Adaptive crabA fascinating example of a science discovery that will lead to a great conceptual design for lithium-ion batteries is in the article, “Tiny Capsules Can Heal Worn-Out Batteries” posted on “Wired Science” on February 22, 2011 at 10:22 am.

My interest in this advance is twofold: (1) such microspheres might solve a critical weakness of lithium-ion batteries, fires; and (2) these microspheres provide a great opportunity for what I call “adaptive” or “biological” design. “Adaptive” designs use materials with properties that change based on some variable: temperature, pressure, proximity to chemicals (including proteins), and so on. The use of such materials allow engineers to develop products that respond to environmental changes, as described in the article referenced below.

In the article, Devin Powel of Science News writes, “Damage to a battery — or a short circuit between its components — can cause problems other than a shorter life span. Out-of-control electrical currents have been known to create hot spots that grow into a raging fire.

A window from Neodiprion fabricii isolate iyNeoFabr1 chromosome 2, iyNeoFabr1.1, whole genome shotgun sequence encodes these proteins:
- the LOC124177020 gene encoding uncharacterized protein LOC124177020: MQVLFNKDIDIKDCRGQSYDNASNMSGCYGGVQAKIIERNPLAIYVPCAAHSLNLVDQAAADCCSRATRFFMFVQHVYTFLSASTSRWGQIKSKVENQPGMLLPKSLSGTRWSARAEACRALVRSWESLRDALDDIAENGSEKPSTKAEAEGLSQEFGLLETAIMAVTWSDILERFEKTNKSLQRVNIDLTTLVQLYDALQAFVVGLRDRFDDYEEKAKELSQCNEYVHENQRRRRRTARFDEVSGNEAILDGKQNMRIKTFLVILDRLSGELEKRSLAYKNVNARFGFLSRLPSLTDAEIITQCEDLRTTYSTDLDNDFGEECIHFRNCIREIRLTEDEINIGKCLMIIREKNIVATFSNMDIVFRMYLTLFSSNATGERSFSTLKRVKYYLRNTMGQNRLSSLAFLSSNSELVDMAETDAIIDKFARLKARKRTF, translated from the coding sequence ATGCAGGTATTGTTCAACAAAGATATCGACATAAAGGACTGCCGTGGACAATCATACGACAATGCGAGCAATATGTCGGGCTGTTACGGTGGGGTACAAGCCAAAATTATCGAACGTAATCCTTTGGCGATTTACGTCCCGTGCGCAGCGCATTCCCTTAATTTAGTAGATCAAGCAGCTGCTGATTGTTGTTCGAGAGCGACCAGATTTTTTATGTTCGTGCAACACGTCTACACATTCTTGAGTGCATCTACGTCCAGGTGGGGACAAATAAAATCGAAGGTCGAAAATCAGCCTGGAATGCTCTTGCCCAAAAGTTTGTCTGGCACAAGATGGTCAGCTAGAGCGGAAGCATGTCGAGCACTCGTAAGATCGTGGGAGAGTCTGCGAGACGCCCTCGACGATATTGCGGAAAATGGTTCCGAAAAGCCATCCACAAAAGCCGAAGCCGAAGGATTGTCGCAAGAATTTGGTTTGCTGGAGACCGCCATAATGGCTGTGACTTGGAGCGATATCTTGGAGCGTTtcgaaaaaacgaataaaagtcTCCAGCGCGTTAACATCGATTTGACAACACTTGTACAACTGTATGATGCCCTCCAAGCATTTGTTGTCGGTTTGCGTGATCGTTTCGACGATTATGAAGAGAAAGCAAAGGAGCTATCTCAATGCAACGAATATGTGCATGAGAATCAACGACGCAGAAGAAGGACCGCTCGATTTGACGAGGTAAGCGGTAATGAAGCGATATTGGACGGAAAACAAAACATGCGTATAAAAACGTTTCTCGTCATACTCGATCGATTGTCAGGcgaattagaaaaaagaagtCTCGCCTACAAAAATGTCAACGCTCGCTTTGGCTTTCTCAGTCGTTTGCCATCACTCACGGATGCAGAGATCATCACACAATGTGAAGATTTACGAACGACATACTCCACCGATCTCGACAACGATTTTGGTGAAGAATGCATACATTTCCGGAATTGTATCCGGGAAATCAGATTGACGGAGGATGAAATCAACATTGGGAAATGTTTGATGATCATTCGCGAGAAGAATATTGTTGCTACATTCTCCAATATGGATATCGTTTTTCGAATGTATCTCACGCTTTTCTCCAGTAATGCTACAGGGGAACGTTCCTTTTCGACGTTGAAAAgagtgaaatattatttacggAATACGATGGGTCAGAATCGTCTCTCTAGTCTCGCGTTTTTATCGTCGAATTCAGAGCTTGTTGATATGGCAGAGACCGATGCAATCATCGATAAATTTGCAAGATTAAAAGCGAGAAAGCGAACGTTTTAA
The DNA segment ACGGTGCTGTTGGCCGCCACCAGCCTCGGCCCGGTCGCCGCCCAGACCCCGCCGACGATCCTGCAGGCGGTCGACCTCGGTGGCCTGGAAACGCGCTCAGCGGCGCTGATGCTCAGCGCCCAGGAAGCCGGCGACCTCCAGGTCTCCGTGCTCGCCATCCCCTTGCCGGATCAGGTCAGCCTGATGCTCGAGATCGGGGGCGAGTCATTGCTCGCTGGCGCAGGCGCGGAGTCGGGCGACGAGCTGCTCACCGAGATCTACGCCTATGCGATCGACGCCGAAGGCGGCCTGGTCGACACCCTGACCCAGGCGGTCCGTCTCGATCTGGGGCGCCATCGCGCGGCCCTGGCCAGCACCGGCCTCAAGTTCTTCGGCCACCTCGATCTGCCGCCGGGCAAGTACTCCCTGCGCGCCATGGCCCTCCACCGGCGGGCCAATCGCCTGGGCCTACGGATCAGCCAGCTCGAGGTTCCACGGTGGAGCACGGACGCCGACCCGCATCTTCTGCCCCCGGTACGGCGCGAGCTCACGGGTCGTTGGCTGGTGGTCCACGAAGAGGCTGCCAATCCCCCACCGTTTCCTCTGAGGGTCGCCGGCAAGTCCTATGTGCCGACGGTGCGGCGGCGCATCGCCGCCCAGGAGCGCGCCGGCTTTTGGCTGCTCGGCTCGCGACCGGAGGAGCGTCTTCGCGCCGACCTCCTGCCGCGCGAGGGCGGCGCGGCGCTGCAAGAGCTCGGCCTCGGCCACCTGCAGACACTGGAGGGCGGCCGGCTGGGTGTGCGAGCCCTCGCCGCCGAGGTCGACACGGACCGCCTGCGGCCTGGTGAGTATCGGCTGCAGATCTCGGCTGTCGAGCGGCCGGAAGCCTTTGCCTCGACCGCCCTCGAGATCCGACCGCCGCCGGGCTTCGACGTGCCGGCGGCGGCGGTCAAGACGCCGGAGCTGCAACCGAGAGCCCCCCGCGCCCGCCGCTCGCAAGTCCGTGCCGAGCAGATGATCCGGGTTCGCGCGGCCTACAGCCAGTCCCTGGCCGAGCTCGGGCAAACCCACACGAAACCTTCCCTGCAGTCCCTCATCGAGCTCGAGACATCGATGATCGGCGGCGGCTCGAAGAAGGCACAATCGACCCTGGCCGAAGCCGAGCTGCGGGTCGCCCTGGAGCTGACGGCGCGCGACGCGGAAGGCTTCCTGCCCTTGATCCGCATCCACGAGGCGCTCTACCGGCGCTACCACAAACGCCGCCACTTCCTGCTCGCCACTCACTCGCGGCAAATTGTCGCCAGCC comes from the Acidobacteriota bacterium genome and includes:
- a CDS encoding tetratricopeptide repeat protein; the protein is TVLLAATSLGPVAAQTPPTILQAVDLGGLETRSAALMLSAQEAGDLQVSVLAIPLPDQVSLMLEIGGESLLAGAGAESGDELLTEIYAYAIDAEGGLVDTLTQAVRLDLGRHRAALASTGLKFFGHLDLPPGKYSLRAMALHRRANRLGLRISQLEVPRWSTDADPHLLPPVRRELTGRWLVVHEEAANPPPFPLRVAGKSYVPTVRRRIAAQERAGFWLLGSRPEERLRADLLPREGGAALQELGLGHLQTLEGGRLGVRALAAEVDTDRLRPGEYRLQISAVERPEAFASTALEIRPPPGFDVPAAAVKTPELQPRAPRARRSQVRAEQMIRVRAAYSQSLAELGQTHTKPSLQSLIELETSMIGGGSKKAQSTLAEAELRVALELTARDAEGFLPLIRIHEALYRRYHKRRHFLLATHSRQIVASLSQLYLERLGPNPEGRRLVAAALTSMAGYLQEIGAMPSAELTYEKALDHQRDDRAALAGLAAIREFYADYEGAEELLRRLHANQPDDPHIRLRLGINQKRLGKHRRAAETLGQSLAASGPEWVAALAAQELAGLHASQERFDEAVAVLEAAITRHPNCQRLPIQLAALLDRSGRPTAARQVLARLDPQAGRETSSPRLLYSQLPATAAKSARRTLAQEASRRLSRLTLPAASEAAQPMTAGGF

‘It’s not a common occurrence, but when it happens, the consequences are severe,’ Scott White said.

To safeguard against this type of failure, White developed a second kind of microsphere made of solid polyethylene, an inexpensive and widely available plastic. A small quantity of these spheres embedded in the anode and other battery components can function as a safety cutoff switch. If the temperature inside the battery rises above 105° Celsius, the spheres melt into a thin layer of insulating material that shuts off the flow of electricity, preventing a conflagration.”

This is one example of “adaptive” design where engineered materials adapt or react to their changing environment much like biological entities. Elaborate and expensive control systems aren’t necessary in adaptive designs. Avoidance of critical failure modes is built-in. Consistent function is provided to the user in a customized manner.

The challenge now, as it is in many of such “adaptive” material breakthroughs, is to develop products that provide the most stable performance in varying conditions at low cost.

While we’re a long way from developing anything as adaptive as the ghost crab in the picture, engineers now have a chance to change their pespective. They now create devices that react to their environments providing better and safer performance to every customer. Technical people create designs that move toward the goal of providing a unique experience tailored to need of every individual customer – custom-made, mass-produced products.